23 On healthcare, see S. De Nys-Ketels et al., ‘Planning Belgian Congo's network of medical infrastructure: type-plans as tools to construct a medical model-colony, 1949–1959’, Planning Perspectives, 34 (2019), 757–78; Hunt, A Nervous State. On social centres, see Eckert, A., ‘Regulating the social: social security, social welfare and the state in late colonial Tanzania’, Journal of African History, 45 (2004), 467–89CrossRefGoogle Scholar. On education, see J. Lagae, ‘“Montcassin, Montserrat or…an alcazar”? Architecture, propaganda and everyday school practices in the Collège du Saint-Esprit in Bujumbura (Burundi)’, in F. Demissie (ed.), Colonial Architecture and Urbanism in Africa, Intertwined and Contested Histories (Paris, 2012), 277–94. On housing, see Beeckmans, L., ‘The “development syndrome”: building and contesting the SICAP housing schemes in French Dakar (1951–1960)’, Canadian Journal of African Studies / Revue canadienne des études africaines, 51 (2017), 2CrossRefGoogle Scholar.
24 Hunt, A Nervous State, 8.
25 On the political history of labour of the UMHK in Lubumbashi, see e.g. Higginson, A Working Class; C. Perrings, Black Mineworkers in Central Africa: Industrial Strategies and the Evolution of an African Proletariat in the Copperbelt 1911–41 (London, 1979).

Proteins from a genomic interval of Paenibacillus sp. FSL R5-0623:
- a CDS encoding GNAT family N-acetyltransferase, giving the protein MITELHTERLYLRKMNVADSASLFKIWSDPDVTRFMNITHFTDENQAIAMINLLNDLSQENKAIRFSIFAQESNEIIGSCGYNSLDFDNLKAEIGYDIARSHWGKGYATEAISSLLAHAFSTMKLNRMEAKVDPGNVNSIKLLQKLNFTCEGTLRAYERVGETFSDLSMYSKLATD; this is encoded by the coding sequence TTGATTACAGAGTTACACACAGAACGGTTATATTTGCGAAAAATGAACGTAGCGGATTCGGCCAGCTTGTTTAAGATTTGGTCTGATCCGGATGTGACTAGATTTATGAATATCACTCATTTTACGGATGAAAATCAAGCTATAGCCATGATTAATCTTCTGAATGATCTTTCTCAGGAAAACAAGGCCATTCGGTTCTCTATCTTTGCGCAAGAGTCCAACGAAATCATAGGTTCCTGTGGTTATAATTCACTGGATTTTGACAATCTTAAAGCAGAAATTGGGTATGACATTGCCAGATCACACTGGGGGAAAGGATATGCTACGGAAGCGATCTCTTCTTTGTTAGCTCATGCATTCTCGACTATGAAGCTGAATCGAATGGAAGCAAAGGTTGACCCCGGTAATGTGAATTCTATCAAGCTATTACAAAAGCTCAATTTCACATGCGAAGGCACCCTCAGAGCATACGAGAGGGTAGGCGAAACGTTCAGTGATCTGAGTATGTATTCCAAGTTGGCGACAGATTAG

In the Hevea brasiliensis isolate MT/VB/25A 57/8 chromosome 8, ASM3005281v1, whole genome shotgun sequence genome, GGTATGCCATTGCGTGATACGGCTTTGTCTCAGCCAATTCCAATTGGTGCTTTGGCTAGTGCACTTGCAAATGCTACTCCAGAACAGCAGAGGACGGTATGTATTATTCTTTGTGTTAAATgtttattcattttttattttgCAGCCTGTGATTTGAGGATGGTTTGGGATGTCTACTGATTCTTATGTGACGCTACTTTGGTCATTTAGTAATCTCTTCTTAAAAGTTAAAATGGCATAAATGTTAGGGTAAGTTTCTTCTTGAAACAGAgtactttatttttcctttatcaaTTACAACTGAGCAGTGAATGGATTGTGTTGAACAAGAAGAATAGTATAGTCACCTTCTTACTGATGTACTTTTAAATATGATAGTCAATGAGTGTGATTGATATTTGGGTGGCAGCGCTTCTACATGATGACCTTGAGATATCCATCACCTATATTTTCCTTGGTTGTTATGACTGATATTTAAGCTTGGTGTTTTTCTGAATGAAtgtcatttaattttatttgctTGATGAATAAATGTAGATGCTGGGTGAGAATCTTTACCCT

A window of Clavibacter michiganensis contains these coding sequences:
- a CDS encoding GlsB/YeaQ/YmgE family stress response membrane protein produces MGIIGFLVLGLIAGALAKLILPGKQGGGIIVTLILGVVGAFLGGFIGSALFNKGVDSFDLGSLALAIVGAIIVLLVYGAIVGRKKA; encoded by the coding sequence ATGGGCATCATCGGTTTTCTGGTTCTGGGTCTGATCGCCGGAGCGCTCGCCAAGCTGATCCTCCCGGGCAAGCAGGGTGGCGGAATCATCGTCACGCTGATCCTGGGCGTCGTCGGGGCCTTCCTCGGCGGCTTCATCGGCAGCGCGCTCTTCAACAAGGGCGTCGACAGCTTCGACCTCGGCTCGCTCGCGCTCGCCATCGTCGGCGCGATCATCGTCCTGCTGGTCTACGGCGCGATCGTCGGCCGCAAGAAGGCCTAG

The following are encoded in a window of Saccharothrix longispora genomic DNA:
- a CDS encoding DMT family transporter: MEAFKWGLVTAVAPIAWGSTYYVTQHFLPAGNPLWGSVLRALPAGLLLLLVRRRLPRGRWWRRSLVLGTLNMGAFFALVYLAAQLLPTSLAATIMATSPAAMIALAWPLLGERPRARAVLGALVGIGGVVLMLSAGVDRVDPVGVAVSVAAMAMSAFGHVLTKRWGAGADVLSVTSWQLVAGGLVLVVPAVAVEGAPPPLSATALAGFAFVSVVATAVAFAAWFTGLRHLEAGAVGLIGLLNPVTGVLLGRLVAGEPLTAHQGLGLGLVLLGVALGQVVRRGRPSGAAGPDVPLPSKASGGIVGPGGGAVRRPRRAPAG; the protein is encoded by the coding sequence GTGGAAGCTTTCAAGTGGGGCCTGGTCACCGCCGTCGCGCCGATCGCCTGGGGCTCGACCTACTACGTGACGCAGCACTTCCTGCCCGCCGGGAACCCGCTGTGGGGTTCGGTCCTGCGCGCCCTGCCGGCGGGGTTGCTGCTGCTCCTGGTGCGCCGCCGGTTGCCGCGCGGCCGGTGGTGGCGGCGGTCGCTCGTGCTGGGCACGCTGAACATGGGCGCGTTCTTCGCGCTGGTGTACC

26 While the recession undoubtedly reinforced fears of unemployment and vagrancy, these were already existent and would continue to influence colonial policy-making throughout the colonial period.
27 F. Grévisse, Le Centre Extra-Coutumier d'Élisabethville: quelques aspects de la politique indigène du Haut-Katanga industriel (Brussels, 1951), 182; Fetter, Creation of Elisabethville, 126.
28 Grévisse, Centre Extra-Coutumier, 183.
29 Africa Archives, Belgian Ministry of Foreign Affairs (AA), Local General Government files (GG), 20400, Note sur le projet d'installation d'une nouvelle cité indigène, by Commissaire de District A. Gille, Elisabethville, 15 Sep. 1948.
30 AA/GG 20400, Note sur l'extension du C.E.C. Elisabethville, Chef de Service des Affaires Indigènes et de Main d’œuvre, Elisabethville, 28 Oct. 1946.
31 However, these discussions would eventually lead to the development of Katuba, Elisabethville's third African neighbourhood.
32 It was from this initial plan onwards that authorities started referring to the neighbourhood as Kenya, most likely due to the many Congolese veterans arriving from the Kenyan war campaign. Grévisse, Centre Extra-Coutumier, 15.
34 AA/GG 20400, Compte-Rendu de la Séance du Comité Urbain, 15 Mar. 1947.